Britain, Australia through to men's 4 final

WINDSOR, England

The flagship boats of both countries made their first appearances on Dorney Lake, with Australia making a bigger impression by winning the first heat in 5 minutes 47.06 seconds behind a slight tailwind. That broke Germany's Olympic-best time from eight years ago in Athens by 1.46 seconds, and the Aussies seemed in no way exerted in easily beating Germany and Canada, who also qualified.

"To lay the heat out that way gives us some confidence and sets up right up for the rest of the week," said Australia great Drew Ginn, who is bidding to win a fourth gold.

Britain, which has won this event at the last three games and is also the world champion, clocked 5:50.27 to win the second heat in fairly nonchalant fashion in Windsor, west of London. But they are no longer the dominant force in the event after a rapid Australian improvement in the past year.

"You can argue they are favorites at the moment," Britain's Tom James said. "They've won the last race between us (at the World Cup regatta in Munich), so they are a good prospect for getting a gold medal.

"But when you are racing good people and with a proven record, if you beat them, that's what you want to do."

The semifinals are Thursday, and if both countries progress to Saturday's final, it will be the most eagerly anticipated race of the regatta, given their history and rivalry in the event. Both nations have made the four their priority boat for the Olympics and there have been some choice comments directed at each other in the past week, particularly from the outspoken Ginn.

"They play their game like we play ours. It's good to hear," Britain's Andrew Triggs Hodge said. "They've got a lot of fight in them, it's just what we need for an Olympic Games."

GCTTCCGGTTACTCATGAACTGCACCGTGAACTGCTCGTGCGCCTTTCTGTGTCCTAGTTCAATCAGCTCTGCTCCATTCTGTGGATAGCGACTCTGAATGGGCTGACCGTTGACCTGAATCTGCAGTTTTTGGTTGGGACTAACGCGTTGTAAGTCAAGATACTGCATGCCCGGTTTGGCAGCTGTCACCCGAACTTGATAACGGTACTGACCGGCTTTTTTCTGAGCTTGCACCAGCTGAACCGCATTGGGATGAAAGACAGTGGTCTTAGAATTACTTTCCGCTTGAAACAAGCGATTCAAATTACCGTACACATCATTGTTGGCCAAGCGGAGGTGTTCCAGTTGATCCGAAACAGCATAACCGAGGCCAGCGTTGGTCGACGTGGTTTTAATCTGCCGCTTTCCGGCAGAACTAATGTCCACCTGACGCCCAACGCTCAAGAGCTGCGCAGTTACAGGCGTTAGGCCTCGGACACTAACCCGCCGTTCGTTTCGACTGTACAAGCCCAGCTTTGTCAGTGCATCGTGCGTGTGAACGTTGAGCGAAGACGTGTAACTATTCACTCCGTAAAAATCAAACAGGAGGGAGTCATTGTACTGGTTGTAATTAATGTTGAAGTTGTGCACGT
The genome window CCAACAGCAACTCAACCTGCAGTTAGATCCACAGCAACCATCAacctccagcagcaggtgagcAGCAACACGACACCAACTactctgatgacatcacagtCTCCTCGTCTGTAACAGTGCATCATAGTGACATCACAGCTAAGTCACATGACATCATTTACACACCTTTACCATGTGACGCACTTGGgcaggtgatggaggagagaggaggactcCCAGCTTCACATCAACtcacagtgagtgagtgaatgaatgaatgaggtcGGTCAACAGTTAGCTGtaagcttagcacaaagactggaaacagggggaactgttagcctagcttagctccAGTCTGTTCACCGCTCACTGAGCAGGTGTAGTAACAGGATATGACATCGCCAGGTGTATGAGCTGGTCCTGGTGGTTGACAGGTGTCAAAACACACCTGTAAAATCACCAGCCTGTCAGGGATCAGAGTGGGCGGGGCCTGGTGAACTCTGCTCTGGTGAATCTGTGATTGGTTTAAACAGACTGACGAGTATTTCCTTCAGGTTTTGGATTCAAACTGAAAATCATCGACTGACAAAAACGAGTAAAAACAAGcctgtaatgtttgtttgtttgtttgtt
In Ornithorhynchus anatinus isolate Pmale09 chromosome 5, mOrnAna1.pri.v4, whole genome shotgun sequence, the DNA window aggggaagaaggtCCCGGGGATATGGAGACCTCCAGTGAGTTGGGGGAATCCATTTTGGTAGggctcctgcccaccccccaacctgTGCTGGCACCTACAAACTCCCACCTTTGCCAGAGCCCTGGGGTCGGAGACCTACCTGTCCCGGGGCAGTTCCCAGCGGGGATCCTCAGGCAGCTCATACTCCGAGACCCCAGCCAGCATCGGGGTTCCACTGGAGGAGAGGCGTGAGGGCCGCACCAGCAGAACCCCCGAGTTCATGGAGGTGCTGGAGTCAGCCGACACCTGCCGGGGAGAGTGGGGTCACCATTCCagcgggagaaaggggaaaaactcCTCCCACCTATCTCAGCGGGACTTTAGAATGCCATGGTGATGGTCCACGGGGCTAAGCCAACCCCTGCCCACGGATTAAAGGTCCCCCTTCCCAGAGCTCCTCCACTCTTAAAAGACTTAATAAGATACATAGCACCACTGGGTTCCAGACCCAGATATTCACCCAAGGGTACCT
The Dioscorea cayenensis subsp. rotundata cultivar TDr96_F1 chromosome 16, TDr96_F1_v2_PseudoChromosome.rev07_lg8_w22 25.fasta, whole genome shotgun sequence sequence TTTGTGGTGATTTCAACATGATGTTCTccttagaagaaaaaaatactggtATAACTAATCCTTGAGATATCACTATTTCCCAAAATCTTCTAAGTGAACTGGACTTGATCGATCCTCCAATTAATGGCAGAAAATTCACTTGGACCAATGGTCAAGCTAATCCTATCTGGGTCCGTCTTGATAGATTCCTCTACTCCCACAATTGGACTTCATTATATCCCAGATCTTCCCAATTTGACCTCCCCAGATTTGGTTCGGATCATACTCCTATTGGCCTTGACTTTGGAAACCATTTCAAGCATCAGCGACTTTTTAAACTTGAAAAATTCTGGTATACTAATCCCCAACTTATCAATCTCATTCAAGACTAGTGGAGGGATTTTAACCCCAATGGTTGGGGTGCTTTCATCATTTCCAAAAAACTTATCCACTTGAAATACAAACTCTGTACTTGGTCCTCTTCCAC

The United States won the third heat in 5:54.58 and could also be a contender for gold. The U.S. has strengthened its four for London and is something of an unknown quantity having not raced internationally this season.

The men's four will also be the final race of the eight-day meet.

Earlier, Britain's Katherine Grainger's quest for an elusive Olympic gold got off to a perfect start when she broke the Olympic best in the women's double sculls with partner Anna Watkins in the first heat.

They smashed the previous best held for 20 years by Germany by nearly five seconds, crossing the line in 6 minutes, 44.33 seconds to assure their status as overwhelming favorites.

Grainger is Britain's most famous female rower, having won silvers at the last three Olympics, but should go one better at Dorney Lake with her and Watkins unbeaten since 2010.

"This has got to be one of the best days I have ever experienced in rowing and it is only a heat," Grainger said. "This is the one we want, more than anything. From any of my Olympic experiences before, this is the important one."

New Zealand, the defending champion, came second to also qualify to Friday's final. Australia and Poland advanced from the second heat, with the Aussies also going under the previous Olympic best time by 0.20 seconds.

Reigning champion Canada qualified for the final of the men's eight despite finishing second to Britain in the repechage race. Netherlands and Australia placed third and fourth to also progress to Wednesday's blue-ribbon event.

The Canadians have struggled since winning gold in Beijing in 2008 and came last in their heat on Saturday -- 12 seconds behind Germany.

The Germans are the favorites after going unbeaten since 2009. The U.S. also qualified directly from the heats.

Reigning two-time Olympic champions Romania won the repechage in the women's pair to qualify for Wednesday's final, along with second-place Germany. The Romanian boat contains Georgeta Andrunache, one of the most decorated female rowers ever with five Olympics golds across the last three games.

China, the 2008 Olympic champion, squeezed through to the final of the women's quadruple sculls by finishing as the last of the four qualifiers in a six-boat repechage. Australia won the race, while New Zealand placed last after the oar of Fiona Bourke in the third seat snapped around 400 meters from the end. The Kiwi boat was third at that point.

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